Top tips for getting the best from your appointments

However you are having your medical appointments - whether in-person, by phone or video call - here are some hints and tips for preparing for your appointments, and getting the best out of them on the day.

Having a virtual consultation

How people with lymphoma have their regular and routine appointments varies. Some people attend hospital, some have telephone and some use virtual appointments (such as video conferencing or chatting). Many people will have a combination of these appointment types, depending on their lymphoma, the reason for the appointment and their preferences.

During the COVID-19 pandemic, attending for appointments has been more challenging, and many people are being offered telephone or virtual appointments rather than being able to attending in-person.

However you have your appointments, there are various ways in which you might want to prepare - in advance and on the day - to ensure you get what you need from the appointment.

Types of appointments

The type of appointment you are offered is likely to depend on your clinical situation and the situation at the hospital in terms of attending in person. This will vary from one person to another, and one hospital setting to another. It aims to balance the risk and benefits of attending in person with having remote appointment (by telephone or video). 

Where possible, hospitals will often try and take into account your wishes and preferences. So you might like to talk to your medical team about what options for your appointments are. In some cases it may be possible to have a face-to-face appointment, with the appropriate precautions. It is often worth asking, if you have a preference, and explaining why.

When you have face to face appointments

When attending your appointment in person, this may have to be alone (and you may not be able to have someone with you). The hospital may give you guidelines or instructions for attending. In addition, it might be helpful to consider things such as taking as little into the hospital as possible in terms of personal possessions, but ensuring you have your mask, gloves and sanitizer with you.  

 
I always think about what I take with me, and now I take the minimum with me. So, whereas I might have taken a book or newspaper, I tend not to do that. I just take my phone with me to look at while I'm waiting.
Sandra, living with lymphoma

When you have remote appointments

When you meet face-to-face, you often pick up on body language. So you might find that during remote appointment you miss those body language clues – if you are not sure about something ask, and be clear about what you need.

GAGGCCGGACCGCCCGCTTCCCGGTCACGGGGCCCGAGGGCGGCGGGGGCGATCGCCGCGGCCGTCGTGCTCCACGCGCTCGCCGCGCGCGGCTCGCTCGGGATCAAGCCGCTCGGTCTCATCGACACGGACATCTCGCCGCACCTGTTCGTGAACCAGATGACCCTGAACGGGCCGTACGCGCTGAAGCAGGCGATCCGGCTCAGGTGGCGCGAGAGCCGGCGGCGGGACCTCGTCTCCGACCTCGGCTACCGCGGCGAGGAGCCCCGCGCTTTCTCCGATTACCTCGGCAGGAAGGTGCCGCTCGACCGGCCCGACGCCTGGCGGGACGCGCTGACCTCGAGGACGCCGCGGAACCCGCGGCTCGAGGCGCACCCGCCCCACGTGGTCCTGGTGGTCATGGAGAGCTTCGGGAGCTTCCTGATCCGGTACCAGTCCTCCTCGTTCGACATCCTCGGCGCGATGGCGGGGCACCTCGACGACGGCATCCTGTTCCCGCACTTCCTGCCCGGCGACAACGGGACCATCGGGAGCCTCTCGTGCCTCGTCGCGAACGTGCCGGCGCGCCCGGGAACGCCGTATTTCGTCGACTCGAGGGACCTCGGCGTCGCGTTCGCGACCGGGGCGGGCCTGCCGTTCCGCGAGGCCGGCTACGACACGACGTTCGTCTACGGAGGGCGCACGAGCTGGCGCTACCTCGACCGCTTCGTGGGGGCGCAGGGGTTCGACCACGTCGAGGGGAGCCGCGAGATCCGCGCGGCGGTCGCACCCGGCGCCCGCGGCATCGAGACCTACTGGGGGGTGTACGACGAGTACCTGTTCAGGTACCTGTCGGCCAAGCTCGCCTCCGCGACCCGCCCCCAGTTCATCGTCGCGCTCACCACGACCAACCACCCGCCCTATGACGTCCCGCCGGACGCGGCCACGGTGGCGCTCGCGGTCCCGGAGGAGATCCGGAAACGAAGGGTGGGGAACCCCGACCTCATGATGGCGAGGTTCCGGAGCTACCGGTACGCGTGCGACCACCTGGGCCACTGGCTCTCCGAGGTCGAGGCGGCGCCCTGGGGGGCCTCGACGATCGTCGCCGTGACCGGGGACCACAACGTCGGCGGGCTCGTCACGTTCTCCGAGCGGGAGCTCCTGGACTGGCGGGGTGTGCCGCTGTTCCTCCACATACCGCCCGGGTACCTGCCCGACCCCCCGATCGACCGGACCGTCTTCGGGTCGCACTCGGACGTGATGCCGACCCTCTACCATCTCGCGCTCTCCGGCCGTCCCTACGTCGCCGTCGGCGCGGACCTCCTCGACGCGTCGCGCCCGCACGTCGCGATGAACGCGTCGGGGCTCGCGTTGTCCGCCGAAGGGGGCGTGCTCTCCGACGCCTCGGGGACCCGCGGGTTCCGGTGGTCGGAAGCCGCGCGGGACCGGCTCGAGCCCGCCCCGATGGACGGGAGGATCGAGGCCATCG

It can be a good idea to make sure that your consultant or nurse has your phone number in case your internet link doesn’t work.

Plan in advance what you want to get from your appointment

  • Be very focused – think about what you want to get out of your appointment.
  • Make a list of what you want to ask about or know, and prioritise it. Some people use a notebook, others might use a 'notes' list on their phone.
  • Some people might keep a diary of any symptoms they are having, or take photos of swollen lymph nodes or other physical changes. This means you don’t have to remember lots of information for the appointment.
  • If you are having any tests or scans, think about what you would like to know to understand and prepare for them, so you can ask any questions at the appointment.

The following is an example of a way of thinking through what questions you might want to ask at your appointment, which you can adapt to your situation.

  • What: what is the treatment you are recommending, what is the plan for me, what are the details?
  • Why: are you suggesting this routine, is this the right treatment for me?
  • Who: is involved in my management, is part of the team, is my main contact if I have questions?
  • Where and When: will I have this test/treatment, will I have to stay in hospital?
  • Worries: do I have any worries or questions I want to ask? 
  • Never: leave an appointment wishing you had asked something that was important.

On the day

  • Some people find that travelling to an appointment is a way to prepare and be in the right frame of mind. This can feel different if you are at home waiting for a call to come, so you might want to find ways to feel ready for the call or chat. For example, you might want to go into a different room for the appointment to where you would normally spend most time.

At the appointment